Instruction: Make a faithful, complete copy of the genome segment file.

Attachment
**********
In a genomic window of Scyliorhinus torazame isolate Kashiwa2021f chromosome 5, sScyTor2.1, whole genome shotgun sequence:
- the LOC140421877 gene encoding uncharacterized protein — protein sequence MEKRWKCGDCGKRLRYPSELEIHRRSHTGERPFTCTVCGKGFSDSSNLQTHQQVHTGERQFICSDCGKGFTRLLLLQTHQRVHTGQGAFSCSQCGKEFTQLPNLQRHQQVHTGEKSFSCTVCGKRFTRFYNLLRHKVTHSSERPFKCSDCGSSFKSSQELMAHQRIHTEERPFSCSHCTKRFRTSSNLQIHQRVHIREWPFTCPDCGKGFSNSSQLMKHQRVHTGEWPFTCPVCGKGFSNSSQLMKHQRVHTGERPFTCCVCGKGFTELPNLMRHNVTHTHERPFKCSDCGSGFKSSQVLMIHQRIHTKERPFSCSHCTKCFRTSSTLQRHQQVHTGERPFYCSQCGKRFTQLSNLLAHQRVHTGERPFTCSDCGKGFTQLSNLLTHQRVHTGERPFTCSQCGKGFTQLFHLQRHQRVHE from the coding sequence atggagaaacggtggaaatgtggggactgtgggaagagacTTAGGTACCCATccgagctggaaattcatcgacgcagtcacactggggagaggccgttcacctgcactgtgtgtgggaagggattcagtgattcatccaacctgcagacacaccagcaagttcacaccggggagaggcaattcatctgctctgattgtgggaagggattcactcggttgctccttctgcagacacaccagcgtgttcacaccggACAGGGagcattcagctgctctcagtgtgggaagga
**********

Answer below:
In a genomic window of Scyliorhinus torazame isolate Kashiwa2021f chromosome 5, sScyTor2.1, whole genome shotgun sequence:
- the LOC140421877 gene encoding uncharacterized protein — protein sequence MEKRWKCGDCGKRLRYPSELEIHRRSHTGERPFTCTVCGKGFSDSSNLQTHQQVHTGERQFICSDCGKGFTRLLLLQTHQRVHTGQGAFSCSQCGKEFTQLPNLQRHQQVHTGEKSFSCTVCGKRFTRFYNLLRHKVTHSSERPFKCSDCGSSFKSSQELMAHQRIHTEERPFSCSHCTKRFRTSSNLQIHQRVHIREWPFTCPDCGKGFSNSSQLMKHQRVHTGEWPFTCPVCGKGFSNSSQLMKHQRVHTGERPFTCCVCGKGFTELPNLMRHNVTHTHERPFKCSDCGSGFKSSQVLMIHQRIHTKERPFSCSHCTKCFRTSSTLQRHQQVHTGERPFYCSQCGKRFTQLSNLLAHQRVHTGERPFTCSDCGKGFTQLSNLLTHQRVHTGERPFTCSQCGKGFTQLFHLQRHQRVHE from the coding sequence atggagaaacggtggaaatgtggggactgtgggaagagacTTAGGTACCCATccgagctggaaattcatcgacgcagtcacactggggagaggccgttcacctgcactgtgtgtgggaagggattcagtgattcatccaacctgcagacacaccagcaagttcacaccggggagaggcaattcatctgctctgattgtgggaagggattcactcggttgctccttctgcagacacaccagcgtgttcacaccggACAGGGagcattcagctgctctcagtgtgggaagga